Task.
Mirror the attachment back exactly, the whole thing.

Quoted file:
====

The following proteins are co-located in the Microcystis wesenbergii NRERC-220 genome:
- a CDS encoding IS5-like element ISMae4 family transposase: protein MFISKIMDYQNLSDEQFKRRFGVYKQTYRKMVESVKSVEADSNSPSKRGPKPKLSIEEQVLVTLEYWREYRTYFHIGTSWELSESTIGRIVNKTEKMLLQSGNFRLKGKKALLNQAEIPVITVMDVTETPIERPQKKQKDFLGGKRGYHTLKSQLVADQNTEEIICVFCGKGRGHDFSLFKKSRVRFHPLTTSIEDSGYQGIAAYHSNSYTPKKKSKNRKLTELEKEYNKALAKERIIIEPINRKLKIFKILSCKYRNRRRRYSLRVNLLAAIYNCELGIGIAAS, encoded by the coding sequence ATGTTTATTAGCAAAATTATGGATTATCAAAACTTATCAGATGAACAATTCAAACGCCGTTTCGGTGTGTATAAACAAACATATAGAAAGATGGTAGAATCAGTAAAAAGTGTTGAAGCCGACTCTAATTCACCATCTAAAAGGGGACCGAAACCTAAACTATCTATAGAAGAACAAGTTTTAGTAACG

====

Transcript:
The following proteins are co-located in the Microcystis wesenbergii NRERC-220 genome:
- a CDS encoding IS5-like element ISMae4 family transposase: protein MFISKIMDYQNLSDEQFKRRFGVYKQTYRKMVESVKSVEADSNSPSKRGPKPKLSIEEQVLVTLEYWREYRTYFHIGTSWELSESTIGRIVNKTEKMLLQSGNFRLKGKKALLNQAEIPVITVMDVTETPIERPQKKQKDFLGGKRGYHTLKSQLVADQNTEEIICVFCGKGRGHDFSLFKKSRVRFHPLTTSIEDSGYQGIAAYHSNSYTPKKKSKNRKLTELEKEYNKALAKERIIIEPINRKLKIFKILSCKYRNRRRRYSLRVNLLAAIYNCELGIGIAAS, encoded by the coding sequence ATGTTTATTAGCAAAATTATGGATTATCAAAACTTATCAGATGAACAATTCAAACGCCGTTTCGGTGTGTATAAACAAACATATAGAAAGATGGTAGAATCAGTAAAAAGTGTTGAAGCCGACTCTAATTCACCATCTAAAAGGGGACCGAAACCTAAACTATCTATAGAAGAACAAGTTTTAGTAACG